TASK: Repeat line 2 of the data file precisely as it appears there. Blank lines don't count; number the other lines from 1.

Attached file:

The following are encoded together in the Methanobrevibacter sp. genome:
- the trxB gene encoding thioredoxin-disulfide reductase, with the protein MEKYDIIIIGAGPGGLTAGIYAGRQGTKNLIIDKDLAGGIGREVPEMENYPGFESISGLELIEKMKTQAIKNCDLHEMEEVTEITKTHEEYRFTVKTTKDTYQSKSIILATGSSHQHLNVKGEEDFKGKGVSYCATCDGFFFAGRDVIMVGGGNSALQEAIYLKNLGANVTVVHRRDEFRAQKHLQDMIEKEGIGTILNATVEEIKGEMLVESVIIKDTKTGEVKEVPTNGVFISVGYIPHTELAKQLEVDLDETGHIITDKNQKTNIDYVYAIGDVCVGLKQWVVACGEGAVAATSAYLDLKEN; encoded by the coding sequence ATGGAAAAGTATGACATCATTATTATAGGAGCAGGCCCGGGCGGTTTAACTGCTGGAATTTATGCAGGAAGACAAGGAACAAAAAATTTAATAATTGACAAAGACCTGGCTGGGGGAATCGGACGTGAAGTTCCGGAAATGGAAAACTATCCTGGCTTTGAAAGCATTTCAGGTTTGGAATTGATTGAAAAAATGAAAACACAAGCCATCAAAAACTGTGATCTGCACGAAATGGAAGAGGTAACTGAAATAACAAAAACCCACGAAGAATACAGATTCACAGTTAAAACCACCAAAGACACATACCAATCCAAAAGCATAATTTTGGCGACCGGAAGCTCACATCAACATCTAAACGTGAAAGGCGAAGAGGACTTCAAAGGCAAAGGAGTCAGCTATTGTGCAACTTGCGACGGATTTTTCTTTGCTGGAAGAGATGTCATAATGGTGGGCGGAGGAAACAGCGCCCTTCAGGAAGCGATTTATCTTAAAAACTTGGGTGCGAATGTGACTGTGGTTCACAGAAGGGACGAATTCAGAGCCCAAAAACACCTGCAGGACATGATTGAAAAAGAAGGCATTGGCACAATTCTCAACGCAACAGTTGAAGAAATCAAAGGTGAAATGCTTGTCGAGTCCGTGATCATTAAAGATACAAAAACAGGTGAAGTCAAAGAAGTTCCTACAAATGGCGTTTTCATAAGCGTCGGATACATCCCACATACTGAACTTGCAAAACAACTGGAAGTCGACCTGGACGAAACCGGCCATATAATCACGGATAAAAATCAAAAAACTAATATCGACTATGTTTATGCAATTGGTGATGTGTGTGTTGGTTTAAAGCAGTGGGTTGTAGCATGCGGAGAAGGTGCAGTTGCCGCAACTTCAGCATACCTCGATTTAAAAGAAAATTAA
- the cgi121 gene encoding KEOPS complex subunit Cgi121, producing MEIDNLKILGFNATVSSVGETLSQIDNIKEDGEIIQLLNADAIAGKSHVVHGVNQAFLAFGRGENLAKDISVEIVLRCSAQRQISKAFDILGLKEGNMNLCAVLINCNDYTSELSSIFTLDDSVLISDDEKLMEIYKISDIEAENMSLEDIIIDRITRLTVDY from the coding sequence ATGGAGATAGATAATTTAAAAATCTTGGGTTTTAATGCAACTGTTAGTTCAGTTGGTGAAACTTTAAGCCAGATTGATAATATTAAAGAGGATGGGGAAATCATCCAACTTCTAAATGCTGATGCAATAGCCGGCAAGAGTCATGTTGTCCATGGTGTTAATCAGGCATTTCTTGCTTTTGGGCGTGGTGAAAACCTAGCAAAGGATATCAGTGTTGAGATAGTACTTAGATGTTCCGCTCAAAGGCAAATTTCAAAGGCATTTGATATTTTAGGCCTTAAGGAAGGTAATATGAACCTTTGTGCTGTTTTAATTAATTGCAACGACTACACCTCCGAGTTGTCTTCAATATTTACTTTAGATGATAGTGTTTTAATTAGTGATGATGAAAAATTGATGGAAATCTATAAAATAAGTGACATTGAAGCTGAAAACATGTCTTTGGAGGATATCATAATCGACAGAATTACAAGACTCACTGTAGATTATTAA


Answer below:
- the trxB gene encoding thioredoxin-disulfide reductase, with the protein MEKYDIIIIGAGPGGLTAGIYAGRQGTKNLIIDKDLAGGIGREVPEMENYPGFESISGLELIEKMKTQAIKNCDLHEMEEVTEITKTHEEYRFTVKTTKDTYQSKSIILATGSSHQHLNVKGEEDFKGKGVSYCATCDGFFFAGRDVIMVGGGNSALQEAIYLKNLGANVTVVHRRDEFRAQKHLQDMIEKEGIGTILNATVEEIKGEMLVESVIIKDTKTGEVKEVPTNGVFISVGYIPHTELAKQLEVDLDETGHIITDKNQKTNIDYVYAIGDVCVGLKQWVVACGEGAVAATSAYLDLKEN; encoded by the coding sequence ATGGAAAAGTATGACATCATTATTATAGGAGCAGGCCCGGGCGGTTTAACTGCTGGAATTTATGCAGGAAGACAAGGAACAAAAAATTTAATAATTGACAAAGACCTGGCTGGGGGAATCGGACGTGAAGTTCCGGAAATGGAAAACTATCCTGGCTTTGAAAGCATTTCAGGTTTGGAATTGATTGAAAAAATGAAAACACAAGCCATCAAAAACTGTGATCTGCACGAAATGGAAGAGGTAACTGAAATAACAAAAACCCACGAAGAATACAGATTCACAGTTAAAACCACCAAAGACACATACCAATCCAAAAGCATAATTTTGGCGACCGGAAGCTCACATCAACATCTAAACGTGAAAGGCGAAGAGGACTTCAAAGGCAAAGGAGTCAGCTATTGTGCAACTTGCGACGGATTTTTCTTTGCTGGAAGAGATGTCATAATGGTGGGCGGAGGAAACAGCGCCCTTCAGGAAGCGATTTATCTTAAAAACTTGGGTGCGAATGTGACTGTGGTTCACAGAAGGGACGAATTCAGAGCCCAAAAACACCTGCAGGACATGATTGAAAAAGAAGGCATTGGCACAATTCTCAACGCAACAGTTGAAGAAATCAAAGGTGAAATGCTTGTCGAGTCCGTGATCATTAAAGATACAAAAACAGGTGAAGTCAAAGAAGTTCCTACAAATGGCGTTTTCATAAGCGTCGGATACATCCCACATACTGAACTTGCAAAACAACTGGAAGTCGACCTGGACGAAACCGGCCATATAATCACGGATAAAAATCAAAAAACTAATATCGACTATGTTTATGCAATTGGTGATGTGTGTGTTGGTTTAAAGCAGTGGGTTGTAGCATGCGGAGAAGGTGCAGTTGCCGCAACTTCAGCATACCTCGATTTAAAAGAAAATTAA